This led to confusion among the government as ministers claimed all options were being considered to save the steelworks, only to be superceded by PM David Cameron – who ruled out nationalisation.
A few weeks later, the government agreed to part-nationalisation of the steelworks:
By October of that year, Tata had announced 5,000 redundancies and, rather than provide a voluntary statement, Javid had to be ordered into Parliament – where his claim that the government was “doing everything in its power” was met with derision by Labour MPs – and by those of us who recalled his history in this matter.
The following April, Javid turned down a chance to attend crisis talks on the future of Welsh steel in order to attend a conference of right-wing libertarians.
In September 2016 – and now as Secretary of State for Communities and Local Government – Javid killed by-now-former Chancellor George Osborne’s “Northern Powerhouse” plan.
In October he gave permission for fracking to take place in Lancashire. At the time, I said it seemed he was keen to see the county suffer a few earthquakes.
That’s exactly what happened, until the plug was pulled on the project.
In November of that year, Javid spat in the face of democracy by claiming that a High Court ruling that Parliament must vote on any plan for the UK to leave the European Union was an attempt to “thwart the will of the British people”.
The fascist undertones of this claim indicate why Javid was a perfect choice for Boris Johnson’s government: like Johnson, he believes that the UK’s prime minister should be allowed to behave like a dictator by bypassing democratic accountability and making up the law as he goes along.
In December of that year, Javid proposed that holders of public office should all swear an oath to uphold “British values” – as defined by the Tory government. He was laughed out of it:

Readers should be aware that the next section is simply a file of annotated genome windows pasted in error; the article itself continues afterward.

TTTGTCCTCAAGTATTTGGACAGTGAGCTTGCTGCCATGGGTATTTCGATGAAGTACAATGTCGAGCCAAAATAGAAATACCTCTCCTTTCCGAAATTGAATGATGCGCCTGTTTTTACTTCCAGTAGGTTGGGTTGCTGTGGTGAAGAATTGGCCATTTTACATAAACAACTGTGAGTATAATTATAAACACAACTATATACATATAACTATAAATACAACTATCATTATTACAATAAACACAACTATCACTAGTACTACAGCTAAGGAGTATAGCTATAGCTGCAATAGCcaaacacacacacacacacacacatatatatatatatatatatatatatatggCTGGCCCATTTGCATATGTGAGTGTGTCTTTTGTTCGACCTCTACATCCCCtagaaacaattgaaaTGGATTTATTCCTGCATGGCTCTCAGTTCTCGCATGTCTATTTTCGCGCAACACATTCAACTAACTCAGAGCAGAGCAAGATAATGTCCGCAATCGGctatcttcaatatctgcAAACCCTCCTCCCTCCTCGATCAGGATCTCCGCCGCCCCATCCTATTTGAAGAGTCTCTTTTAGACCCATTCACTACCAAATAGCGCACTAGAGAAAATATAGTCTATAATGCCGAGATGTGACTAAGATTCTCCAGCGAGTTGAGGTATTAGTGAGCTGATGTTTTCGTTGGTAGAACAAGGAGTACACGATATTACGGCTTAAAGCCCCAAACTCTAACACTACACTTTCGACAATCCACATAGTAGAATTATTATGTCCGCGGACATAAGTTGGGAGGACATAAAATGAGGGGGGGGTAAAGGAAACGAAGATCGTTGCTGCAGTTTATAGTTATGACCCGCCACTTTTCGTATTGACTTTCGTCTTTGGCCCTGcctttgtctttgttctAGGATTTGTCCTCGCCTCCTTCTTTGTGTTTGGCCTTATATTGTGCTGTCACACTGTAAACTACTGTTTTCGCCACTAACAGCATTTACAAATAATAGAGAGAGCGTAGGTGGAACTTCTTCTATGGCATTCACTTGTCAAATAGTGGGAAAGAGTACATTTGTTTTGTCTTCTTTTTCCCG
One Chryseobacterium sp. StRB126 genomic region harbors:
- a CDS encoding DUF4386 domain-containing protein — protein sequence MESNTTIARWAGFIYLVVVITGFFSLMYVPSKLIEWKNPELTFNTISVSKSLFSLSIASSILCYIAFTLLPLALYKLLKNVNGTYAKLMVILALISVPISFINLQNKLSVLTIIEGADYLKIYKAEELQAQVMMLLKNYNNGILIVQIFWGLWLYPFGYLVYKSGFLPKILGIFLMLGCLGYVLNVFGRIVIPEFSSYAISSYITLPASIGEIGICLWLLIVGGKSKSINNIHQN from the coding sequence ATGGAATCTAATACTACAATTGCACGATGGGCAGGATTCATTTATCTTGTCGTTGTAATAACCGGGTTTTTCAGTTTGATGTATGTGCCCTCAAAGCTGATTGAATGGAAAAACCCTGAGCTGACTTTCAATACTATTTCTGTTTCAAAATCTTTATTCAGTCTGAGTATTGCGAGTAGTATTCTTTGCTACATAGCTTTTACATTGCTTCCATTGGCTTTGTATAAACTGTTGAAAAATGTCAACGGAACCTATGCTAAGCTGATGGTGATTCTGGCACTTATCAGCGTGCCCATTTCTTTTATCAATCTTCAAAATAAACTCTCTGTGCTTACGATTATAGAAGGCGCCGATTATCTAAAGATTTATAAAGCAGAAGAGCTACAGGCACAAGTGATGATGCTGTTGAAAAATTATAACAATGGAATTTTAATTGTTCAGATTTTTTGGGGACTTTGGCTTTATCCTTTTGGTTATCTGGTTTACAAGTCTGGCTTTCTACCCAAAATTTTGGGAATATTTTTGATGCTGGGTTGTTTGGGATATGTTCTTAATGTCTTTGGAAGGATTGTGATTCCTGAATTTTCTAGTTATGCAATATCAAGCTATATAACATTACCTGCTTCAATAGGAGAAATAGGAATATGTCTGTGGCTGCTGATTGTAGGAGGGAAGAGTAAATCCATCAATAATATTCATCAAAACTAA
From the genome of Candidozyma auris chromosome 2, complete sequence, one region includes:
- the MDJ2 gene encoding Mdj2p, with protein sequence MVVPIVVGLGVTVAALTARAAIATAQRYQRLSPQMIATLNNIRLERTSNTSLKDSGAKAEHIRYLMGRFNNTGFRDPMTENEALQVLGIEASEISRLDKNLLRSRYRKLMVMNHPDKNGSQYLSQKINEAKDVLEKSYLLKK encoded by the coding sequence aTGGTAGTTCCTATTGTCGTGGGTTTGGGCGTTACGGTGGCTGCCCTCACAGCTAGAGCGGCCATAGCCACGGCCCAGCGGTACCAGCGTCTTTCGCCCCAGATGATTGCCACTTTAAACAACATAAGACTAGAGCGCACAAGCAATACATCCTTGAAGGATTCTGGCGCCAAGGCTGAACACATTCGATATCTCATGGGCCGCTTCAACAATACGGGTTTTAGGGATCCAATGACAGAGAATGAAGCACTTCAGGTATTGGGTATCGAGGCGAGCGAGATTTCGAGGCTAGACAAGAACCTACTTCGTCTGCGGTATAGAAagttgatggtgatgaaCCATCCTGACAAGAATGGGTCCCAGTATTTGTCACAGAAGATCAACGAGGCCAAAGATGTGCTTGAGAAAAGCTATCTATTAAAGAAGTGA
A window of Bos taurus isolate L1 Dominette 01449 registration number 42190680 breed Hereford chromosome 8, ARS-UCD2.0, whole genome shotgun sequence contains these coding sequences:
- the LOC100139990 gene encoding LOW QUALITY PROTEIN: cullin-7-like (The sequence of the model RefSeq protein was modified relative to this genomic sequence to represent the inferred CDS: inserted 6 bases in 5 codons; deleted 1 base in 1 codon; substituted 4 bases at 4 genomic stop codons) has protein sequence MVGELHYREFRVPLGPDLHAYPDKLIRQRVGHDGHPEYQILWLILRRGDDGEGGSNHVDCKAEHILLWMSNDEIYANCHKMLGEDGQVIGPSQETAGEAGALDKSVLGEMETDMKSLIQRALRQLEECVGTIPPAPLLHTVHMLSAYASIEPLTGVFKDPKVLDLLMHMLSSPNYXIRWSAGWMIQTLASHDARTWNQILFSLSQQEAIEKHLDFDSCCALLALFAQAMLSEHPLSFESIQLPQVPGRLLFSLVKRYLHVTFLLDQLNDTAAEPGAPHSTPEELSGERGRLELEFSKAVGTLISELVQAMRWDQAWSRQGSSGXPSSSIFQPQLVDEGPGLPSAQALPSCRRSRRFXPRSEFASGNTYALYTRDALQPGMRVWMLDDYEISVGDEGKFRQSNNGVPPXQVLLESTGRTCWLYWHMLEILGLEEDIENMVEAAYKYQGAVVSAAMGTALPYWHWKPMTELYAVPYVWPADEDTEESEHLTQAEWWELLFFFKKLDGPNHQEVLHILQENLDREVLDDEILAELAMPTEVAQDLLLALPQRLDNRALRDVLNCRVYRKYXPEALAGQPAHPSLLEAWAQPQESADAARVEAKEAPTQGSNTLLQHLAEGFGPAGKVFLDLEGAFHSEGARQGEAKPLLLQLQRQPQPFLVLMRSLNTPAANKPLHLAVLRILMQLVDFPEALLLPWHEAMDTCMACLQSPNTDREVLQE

In 2017, Javid become embroiled in the so-called “Nickileaks” scandal in which Tory-run Surrey County Council was said to have been offered a “sweetheart” deal to keep its council tax down – while Labour-run councils were not.
The story is particularly relevant to Javid’s new job as Health and Social Care Secretary, because the rise was allegedly due to the Tory government devolving social care to local authorities after cutting £4.6 billion from the national budget.
Surrey had to find a way to replace its share of the lost money and it was suggested that this necessitated the council tax rise. It was then suggested that the government had made a deal to prevent that rise from happening.
Then-prime minister Theresa May claimed no deal had been made – but she was later shown to have lied to Parliament after recordings came to light showing that a deal had been struck between Surrey CC and Javid:
It later became clear that Javid had given assurances he was trying to identify £30-£40 million for Surrey County Council – and for no other authority; and that he had been asked to consider taking money away from every other county – no matter how impoverished – in order to provide public cash for Surrey, one of the richest counties in the UK:
It was alleged that Javid used the 2017 general election as an opportunity to urge May to drop plans to cap energy prices in UK homes, saying the Tories should get back to their “free market roots”.
In November 2017, Javid tried to tell Parliament the National Health Service was in great shape, during a debate in which the government revealed it was starving the service of more vitally-needed funding – and he was contradicted by a serving nurse:
Yesterday I made an intervention in the House after Sajid Javid described a rosy situation in our NHS. As a nurse, that certainly isn't the way I see things: pic.twitter.com/ZgbaVMuw8N
— Karen Lee 💙 (@Karen_karenelee) November 24, 2017
Here’s that story in full:
The following month it was alleged that he was claiming expenses money to pay his membership subscription for the far-right pro-Brexit organisation, the European Research Group (ERG).
At the time, the organisation was said to have claimed around £32,000 from public funds.
This was allegedly a conflict of interest that breached the Ministerial Code, which prohibits ministers from becoming “associated with non-public organisations whose objectives may in any degree conflict with government policy”.
Javid was caught trying to deceive the nation in January 2018 when he said homelessness peaked under Labour in 2003 and had fallen by 50 per cent since then.
What he neglected to mention was that homelessness fell from 2003-10, due to Labour policies. It started to rise again in 2010 – practically from the instant the Conservatives were returned to office.